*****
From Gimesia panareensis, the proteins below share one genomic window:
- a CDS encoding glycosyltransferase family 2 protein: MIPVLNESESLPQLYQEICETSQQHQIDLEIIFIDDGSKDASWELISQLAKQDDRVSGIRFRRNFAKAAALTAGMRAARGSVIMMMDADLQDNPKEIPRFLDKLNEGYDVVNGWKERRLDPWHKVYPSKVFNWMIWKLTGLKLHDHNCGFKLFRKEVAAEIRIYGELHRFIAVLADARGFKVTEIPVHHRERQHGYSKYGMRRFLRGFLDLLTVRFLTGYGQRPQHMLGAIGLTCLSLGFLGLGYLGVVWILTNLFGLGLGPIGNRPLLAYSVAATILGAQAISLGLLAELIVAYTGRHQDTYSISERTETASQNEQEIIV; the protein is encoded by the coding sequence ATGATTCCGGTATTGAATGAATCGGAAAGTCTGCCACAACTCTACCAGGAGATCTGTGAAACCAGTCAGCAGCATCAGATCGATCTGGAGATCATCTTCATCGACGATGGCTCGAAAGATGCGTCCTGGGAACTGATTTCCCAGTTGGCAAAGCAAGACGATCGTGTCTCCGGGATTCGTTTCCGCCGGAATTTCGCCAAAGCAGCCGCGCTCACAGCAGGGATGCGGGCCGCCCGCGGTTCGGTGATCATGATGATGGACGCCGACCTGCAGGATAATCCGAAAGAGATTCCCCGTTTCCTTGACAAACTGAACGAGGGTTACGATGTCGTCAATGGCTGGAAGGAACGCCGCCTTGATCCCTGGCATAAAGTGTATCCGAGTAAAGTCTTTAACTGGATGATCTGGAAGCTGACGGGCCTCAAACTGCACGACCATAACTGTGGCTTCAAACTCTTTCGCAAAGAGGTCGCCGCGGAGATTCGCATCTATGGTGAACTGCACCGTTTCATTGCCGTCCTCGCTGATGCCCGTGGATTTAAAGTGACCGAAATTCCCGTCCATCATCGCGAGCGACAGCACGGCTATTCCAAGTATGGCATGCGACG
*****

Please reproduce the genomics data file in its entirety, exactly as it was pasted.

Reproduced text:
From Gimesia panareensis, the proteins below share one genomic window:
- a CDS encoding glycosyltransferase family 2 protein: MIPVLNESESLPQLYQEICETSQQHQIDLEIIFIDDGSKDASWELISQLAKQDDRVSGIRFRRNFAKAAALTAGMRAARGSVIMMMDADLQDNPKEIPRFLDKLNEGYDVVNGWKERRLDPWHKVYPSKVFNWMIWKLTGLKLHDHNCGFKLFRKEVAAEIRIYGELHRFIAVLADARGFKVTEIPVHHRERQHGYSKYGMRRFLRGFLDLLTVRFLTGYGQRPQHMLGAIGLTCLSLGFLGLGYLGVVWILTNLFGLGLGPIGNRPLLAYSVAATILGAQAISLGLLAELIVAYTGRHQDTYSISERTETASQNEQEIIV; the protein is encoded by the coding sequence ATGATTCCGGTATTGAATGAATCGGAAAGTCTGCCACAACTCTACCAGGAGATCTGTGAAACCAGTCAGCAGCATCAGATCGATCTGGAGATCATCTTCATCGACGATGGCTCGAAAGATGCGTCCTGGGAACTGATTTCCCAGTTGGCAAAGCAAGACGATCGTGTCTCCGGGATTCGTTTCCGCCGGAATTTCGCCAAAGCAGCCGCGCTCACAGCAGGGATGCGGGCCGCCCGCGGTTCGGTGATCATGATGATGGACGCCGACCTGCAGGATAATCCGAAAGAGATTCCCCGTTTCCTTGACAAACTGAACGAGGGTTACGATGTCGTCAATGGCTGGAAGGAACGCCGCCTTGATCCCTGGCATAAAGTGTATCCGAGTAAAGTCTTTAACTGGATGATCTGGAAGCTGACGGGCCTCAAACTGCACGACCATAACTGTGGCTTCAAACTCTTTCGCAAAGAGGTCGCCGCGGAGATTCGCATCTATGGTGAACTGCACCGTTTCATTGCCGTCCTCGCTGATGCCCGTGGATTTAAAGTGACCGAAATTCCCGTCCATCATCGCGAGCGACAGCACGGCTATTCCAAGTATGGCATGCGACG